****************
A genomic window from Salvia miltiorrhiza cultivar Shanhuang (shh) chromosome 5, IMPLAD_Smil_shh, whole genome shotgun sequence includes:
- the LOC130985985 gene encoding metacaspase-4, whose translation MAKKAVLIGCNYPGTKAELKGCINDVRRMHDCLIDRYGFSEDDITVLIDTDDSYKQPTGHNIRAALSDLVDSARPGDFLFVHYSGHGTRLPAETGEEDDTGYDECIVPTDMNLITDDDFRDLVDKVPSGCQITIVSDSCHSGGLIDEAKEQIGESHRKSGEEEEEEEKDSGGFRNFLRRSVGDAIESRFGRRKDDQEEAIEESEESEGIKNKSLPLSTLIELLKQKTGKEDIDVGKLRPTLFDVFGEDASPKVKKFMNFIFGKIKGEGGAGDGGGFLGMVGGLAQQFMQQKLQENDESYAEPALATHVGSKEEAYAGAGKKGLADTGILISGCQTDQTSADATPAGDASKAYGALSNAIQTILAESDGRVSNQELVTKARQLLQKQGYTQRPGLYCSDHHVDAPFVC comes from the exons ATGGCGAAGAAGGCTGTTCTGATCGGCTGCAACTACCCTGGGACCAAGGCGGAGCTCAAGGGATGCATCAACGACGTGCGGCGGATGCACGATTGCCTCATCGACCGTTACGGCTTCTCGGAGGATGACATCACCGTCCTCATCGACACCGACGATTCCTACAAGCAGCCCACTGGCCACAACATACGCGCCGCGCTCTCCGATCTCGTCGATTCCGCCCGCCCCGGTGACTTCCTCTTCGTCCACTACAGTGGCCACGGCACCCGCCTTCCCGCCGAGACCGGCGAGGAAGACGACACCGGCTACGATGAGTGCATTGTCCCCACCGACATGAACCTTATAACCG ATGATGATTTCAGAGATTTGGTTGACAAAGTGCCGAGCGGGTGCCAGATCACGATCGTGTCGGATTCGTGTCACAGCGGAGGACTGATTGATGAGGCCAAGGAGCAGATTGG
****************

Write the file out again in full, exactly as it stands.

A genomic window from Salvia miltiorrhiza cultivar Shanhuang (shh) chromosome 5, IMPLAD_Smil_shh, whole genome shotgun sequence includes:
- the LOC130985985 gene encoding metacaspase-4, whose translation MAKKAVLIGCNYPGTKAELKGCINDVRRMHDCLIDRYGFSEDDITVLIDTDDSYKQPTGHNIRAALSDLVDSARPGDFLFVHYSGHGTRLPAETGEEDDTGYDECIVPTDMNLITDDDFRDLVDKVPSGCQITIVSDSCHSGGLIDEAKEQIGESHRKSGEEEEEEEKDSGGFRNFLRRSVGDAIESRFGRRKDDQEEAIEESEESEGIKNKSLPLSTLIELLKQKTGKEDIDVGKLRPTLFDVFGEDASPKVKKFMNFIFGKIKGEGGAGDGGGFLGMVGGLAQQFMQQKLQENDESYAEPALATHVGSKEEAYAGAGKKGLADTGILISGCQTDQTSADATPAGDASKAYGALSNAIQTILAESDGRVSNQELVTKARQLLQKQGYTQRPGLYCSDHHVDAPFVC comes from the exons ATGGCGAAGAAGGCTGTTCTGATCGGCTGCAACTACCCTGGGACCAAGGCGGAGCTCAAGGGATGCATCAACGACGTGCGGCGGATGCACGATTGCCTCATCGACCGTTACGGCTTCTCGGAGGATGACATCACCGTCCTCATCGACACCGACGATTCCTACAAGCAGCCCACTGGCCACAACATACGCGCCGCGCTCTCCGATCTCGTCGATTCCGCCCGCCCCGGTGACTTCCTCTTCGTCCACTACAGTGGCCACGGCACCCGCCTTCCCGCCGAGACCGGCGAGGAAGACGACACCGGCTACGATGAGTGCATTGTCCCCACCGACATGAACCTTATAACCG ATGATGATTTCAGAGATTTGGTTGACAAAGTGCCGAGCGGGTGCCAGATCACGATCGTGTCGGATTCGTGTCACAGCGGAGGACTGATTGATGAGGCCAAGGAGCAGATTGG